3. Constitution, Membership, Terms of Reference and Quora of Committees

3.1 Definitions

sets out the categories of membership (e.g. no. of elected members, titles of members such as Dean of School or Director of Finance, no. of ex-officio members, no. of academic staff)
lists individual members by name
Terms of reference
defines the purpose and scope of a committee, the limits of its authority and the reporting requirements to its parent body
specifies the number of members who must be present at a meeting to make its decisions valid

3.2 Composition and Membership

  1. Each Committee Secretary is responsible for maintaining the Committee’s membership. A list of the membership together with members’ period of office and a list of procedures for the filling of each category of vacancy should be kept (also see section 4). If changes to the Composition are required, the Secretary should draft proposals to the parent committee (usually Council or Senate or both) in order to gain approval for the proposed changes. A Committee cannot change its own Composition, only recommend changes to its parent body.
  2. The composition and terms of reference of the Council, Senate and General Assembly are determined by University Statutes XIII, XIV and XV respectively. Further determination of membership and, in the case of Council and Senate, proceedings and quora, are provided by:
    • Ordinance XI Conduct of Meetings
    • Ordinance XXX Concerning the Composition of the Senate and the Election of Members thereto and to the Council by the Academic and other Staff of the University, by the General Assembly and by students of the University
    • Regulation III The Proceedings of Senate


3.3 Terms of Reference

  1. Each Committee should discuss its terms of reference at its first meeting in each academic year:
    • To ensure that they remain fit for purpose
    • To remind committee members of their responsibilities
  2. The terms of reference of sub-committees should also be kept under review by the parent committee. If changes are required, the Secretary should draft proposals to the parent committee, usually Council or Senate.
  3. Ad hoc working groups established on a temporary basis for a specific purpose should at their first meeting establish their terms of reference (if these have not been agreed by the parent body) and a timescale for the project to be undertaken. The terms of reference should be approved by the parent body where one exists.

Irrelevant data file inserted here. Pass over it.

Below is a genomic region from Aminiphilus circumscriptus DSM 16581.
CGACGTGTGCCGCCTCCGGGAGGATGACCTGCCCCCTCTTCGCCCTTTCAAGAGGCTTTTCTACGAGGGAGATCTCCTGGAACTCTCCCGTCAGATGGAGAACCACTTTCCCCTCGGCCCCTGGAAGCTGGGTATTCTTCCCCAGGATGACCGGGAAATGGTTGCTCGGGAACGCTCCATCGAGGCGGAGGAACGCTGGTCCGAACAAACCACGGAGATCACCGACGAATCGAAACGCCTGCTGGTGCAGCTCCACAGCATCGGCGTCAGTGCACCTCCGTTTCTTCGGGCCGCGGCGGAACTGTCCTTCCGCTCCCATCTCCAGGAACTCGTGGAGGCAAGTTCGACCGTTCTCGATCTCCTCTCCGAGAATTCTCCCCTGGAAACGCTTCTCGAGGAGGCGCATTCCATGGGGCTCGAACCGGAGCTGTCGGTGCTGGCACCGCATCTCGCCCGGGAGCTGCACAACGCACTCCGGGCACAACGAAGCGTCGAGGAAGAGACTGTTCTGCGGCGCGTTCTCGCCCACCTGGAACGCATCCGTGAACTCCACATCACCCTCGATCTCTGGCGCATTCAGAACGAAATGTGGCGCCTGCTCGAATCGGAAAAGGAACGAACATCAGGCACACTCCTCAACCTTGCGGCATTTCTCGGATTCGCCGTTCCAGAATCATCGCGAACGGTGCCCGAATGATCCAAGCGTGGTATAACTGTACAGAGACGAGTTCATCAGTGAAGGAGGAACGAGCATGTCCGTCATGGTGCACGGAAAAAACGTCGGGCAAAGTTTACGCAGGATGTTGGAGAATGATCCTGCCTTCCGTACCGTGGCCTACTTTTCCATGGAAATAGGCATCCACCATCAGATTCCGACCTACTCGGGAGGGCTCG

3.4 Quorum

The quora for most committees the quorum should normally be half the membership plus one. A committee may establish alternative requirements for a quorum within its composition, but these should add to the above (e.g. it might require a certain number of lay members or particular officers/representatives to be present, rather than make it less restrictive). The quora for Senate and Council are set out in Ordinance XI.


3.5 Attendance, Decision-Making and Voting Rights

  1. The Chair of a committee may allow an appropriate alternate to attend a meeting in place of a member who is unavailable. For the purpose of a quorum the alternate shall be counted as a member and shall have full voting rights on that occasion. Non-members do not have voting rights (Ordinance XI).
  2. When a committee's business involves matters in which one or more members have a personal involvement, or when their presence may inhibit full discussion, those members should withdraw from the meeting. It lies within the discretion of the Chair to judge when such a situation exists, and he/she may then ask a member or members to withdraw.
  3. Committee decisions are normally reached by general agreement of the members present as determined by the Chair, unless a vote is requested by any member. In the latter case the vote shall rest upon a simple majority of those present and will normally be conducted by a show of hands. In the event of a tie, the Chair shall have an additional casting vote. The vote shall normally be recorded in the minutes. (Note: there are some specific instances when a three quarter majority vote is required – most notably at Council where changes to Charter or Statutes or making of new Ordinances are proposed.)


3.6 Chair’s Action

Depending on the nature of the committee, there may be a need for the Chair to consider items between meetings on the committee’s behalf and this has the benefit of expediting business where a committee does not meet frequently. However, normally only minor and non-controversial items should be considered in this way. If the need for urgent consideration of major and/or controversial items between planned items is foreseen, the committee may consider explicitly delegating the matter to its Chair at the previous meeting or alternately a special meeting might be called. Where Chair's action on significant items does take place, it is helpful for the Chair to consult the views of members by email before taking his/her decision. All decisions taken by Chair’s Action should be clearly reported to the Committee at its next meeting for information. Committees may find it helpful to draw up brief guidelines on the use of Chair’s Action and these are particularly useful to new Chairs and Secretaries. However, the Chair may on occasion have to use his/her discretion on whether to take Chair’s Action, advised if appropriate by the secretary and relevant University officers.